Lehman Brothers Sues Barclays for Billions Over Windfall Profit From Asset Sale Transaction

Lehman Brothers Holdings Inc. has filed an adversary complaint against Barclays Capital Inc. requesting the return of billions of dollars in extra profit that it says the latter made when buying Lehman’s North American brokerage business last year. Lehman says that Barclays failed to disclose that it received an illegal payment of at least $5 billion as part of the asset sale transaction. Barclays says that the asset sale terms were delineated in documents that Lehman executives signed.

Lehman is alleging breach of contract, aiding and abetting breach of fiduciary duty, and several violations of the US bankruptcy code. Lehman is seeking punitive damages, compensatory damages, post-judgment interest, return of excess assets, avoidance of excess asset transfers, disgorgement of ill-gotten gains, and, pursuant to Bankruptcy Code Section 502(d), disallowance of Barclays claims against Lehman Brothers Holdings Inc.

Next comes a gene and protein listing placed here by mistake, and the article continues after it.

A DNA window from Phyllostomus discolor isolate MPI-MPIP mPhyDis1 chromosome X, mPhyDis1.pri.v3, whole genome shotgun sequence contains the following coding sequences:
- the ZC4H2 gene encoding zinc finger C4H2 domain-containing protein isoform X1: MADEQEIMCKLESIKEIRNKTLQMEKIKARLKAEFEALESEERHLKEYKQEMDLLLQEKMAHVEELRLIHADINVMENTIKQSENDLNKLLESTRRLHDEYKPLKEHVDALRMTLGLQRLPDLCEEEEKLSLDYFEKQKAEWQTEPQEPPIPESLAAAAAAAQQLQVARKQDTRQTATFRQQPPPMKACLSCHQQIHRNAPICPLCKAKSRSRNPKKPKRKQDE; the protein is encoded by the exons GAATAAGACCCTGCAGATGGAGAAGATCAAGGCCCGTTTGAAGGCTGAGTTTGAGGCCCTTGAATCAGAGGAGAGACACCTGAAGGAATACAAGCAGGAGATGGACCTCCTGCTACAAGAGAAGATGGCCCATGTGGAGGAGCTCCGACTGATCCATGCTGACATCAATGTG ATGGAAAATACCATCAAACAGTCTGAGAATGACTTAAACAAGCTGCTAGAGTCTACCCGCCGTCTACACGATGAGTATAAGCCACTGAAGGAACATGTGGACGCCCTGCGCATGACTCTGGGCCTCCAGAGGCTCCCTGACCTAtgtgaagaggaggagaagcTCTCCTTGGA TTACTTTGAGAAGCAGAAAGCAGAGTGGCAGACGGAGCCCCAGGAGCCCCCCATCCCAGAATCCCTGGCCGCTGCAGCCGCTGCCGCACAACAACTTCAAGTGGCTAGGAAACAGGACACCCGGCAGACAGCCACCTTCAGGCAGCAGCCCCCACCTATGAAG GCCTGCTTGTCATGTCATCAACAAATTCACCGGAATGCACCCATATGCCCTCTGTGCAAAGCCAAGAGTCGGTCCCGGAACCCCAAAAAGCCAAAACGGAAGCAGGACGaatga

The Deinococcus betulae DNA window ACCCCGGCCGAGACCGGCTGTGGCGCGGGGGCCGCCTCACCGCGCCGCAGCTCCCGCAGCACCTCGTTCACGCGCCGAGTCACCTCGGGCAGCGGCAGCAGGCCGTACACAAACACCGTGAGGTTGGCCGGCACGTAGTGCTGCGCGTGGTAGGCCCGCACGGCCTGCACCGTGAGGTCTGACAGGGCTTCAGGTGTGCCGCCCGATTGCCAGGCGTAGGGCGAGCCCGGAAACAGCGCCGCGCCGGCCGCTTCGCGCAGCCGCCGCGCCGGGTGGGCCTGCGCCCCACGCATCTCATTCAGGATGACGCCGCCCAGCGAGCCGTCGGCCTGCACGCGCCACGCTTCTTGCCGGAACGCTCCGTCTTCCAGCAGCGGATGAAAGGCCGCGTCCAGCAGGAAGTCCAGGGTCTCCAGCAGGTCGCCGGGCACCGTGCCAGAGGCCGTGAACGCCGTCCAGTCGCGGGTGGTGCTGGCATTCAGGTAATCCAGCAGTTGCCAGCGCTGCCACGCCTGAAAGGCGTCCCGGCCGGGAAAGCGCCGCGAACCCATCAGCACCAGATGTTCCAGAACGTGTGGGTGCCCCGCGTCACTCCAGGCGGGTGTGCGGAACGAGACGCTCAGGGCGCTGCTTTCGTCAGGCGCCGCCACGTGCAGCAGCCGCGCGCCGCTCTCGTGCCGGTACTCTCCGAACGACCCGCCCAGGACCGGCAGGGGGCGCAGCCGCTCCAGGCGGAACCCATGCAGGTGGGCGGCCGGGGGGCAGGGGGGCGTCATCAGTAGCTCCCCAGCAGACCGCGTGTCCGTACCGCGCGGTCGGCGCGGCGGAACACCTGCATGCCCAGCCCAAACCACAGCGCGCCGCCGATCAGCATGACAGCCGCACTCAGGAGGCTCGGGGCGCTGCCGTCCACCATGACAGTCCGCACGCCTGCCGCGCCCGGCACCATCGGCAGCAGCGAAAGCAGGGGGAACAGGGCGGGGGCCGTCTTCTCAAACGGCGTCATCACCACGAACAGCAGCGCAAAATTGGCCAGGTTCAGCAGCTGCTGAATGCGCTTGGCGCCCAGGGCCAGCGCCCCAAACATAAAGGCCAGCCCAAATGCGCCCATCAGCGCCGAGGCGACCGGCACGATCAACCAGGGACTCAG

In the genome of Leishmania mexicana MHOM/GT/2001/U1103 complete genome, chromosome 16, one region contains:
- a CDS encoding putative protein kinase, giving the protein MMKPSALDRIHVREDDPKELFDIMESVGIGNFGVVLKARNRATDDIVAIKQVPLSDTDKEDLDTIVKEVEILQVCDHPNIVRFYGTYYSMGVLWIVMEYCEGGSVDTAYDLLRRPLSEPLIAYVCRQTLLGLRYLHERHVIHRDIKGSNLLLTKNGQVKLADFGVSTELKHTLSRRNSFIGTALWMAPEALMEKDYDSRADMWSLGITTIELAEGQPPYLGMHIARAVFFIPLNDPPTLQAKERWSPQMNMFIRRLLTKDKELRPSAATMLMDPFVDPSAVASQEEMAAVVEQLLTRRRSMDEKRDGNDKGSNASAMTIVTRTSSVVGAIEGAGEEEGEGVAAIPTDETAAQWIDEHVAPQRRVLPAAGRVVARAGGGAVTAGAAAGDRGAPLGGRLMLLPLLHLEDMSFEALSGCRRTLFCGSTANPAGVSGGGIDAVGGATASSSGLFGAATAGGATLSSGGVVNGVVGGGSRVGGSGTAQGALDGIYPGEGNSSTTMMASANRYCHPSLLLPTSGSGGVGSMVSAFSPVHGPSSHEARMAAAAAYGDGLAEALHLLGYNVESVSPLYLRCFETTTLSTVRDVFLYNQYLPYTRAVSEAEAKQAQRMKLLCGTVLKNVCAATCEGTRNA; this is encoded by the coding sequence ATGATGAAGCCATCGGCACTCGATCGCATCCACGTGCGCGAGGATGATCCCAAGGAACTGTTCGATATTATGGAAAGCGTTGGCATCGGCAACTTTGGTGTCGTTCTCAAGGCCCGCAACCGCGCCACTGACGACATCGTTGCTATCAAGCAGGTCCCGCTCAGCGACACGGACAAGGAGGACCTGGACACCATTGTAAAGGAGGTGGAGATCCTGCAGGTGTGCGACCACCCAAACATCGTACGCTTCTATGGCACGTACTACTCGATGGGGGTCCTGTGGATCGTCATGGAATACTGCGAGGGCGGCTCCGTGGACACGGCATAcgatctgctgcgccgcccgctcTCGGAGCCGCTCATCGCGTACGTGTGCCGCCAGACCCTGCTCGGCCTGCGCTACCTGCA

According to the adversary complaint, Lehman and Barclays executives made an agreement that Barclays would buy Lehman’s US brokerage business, key real estate pieces, and related support systems. A bankruptcy court approved the deal.

Now, however, Lehman claims that the Sale Transaction were secretly put together in a manner that gave Barclays a huge, immediate windfall profit: Specifically, an undisclosed $5 billion off the book value of assets that were moved to Barclays and later, the undisclosed transfers of billions of dollars in ‘additional value.’

Barclays, however, says that the $5 billion “discount” is in fact the difference between the $45 billion it paid and the $49.7 billion nominal value of Lehman collateral that Barclays assumed and paid for the Lehman assets.

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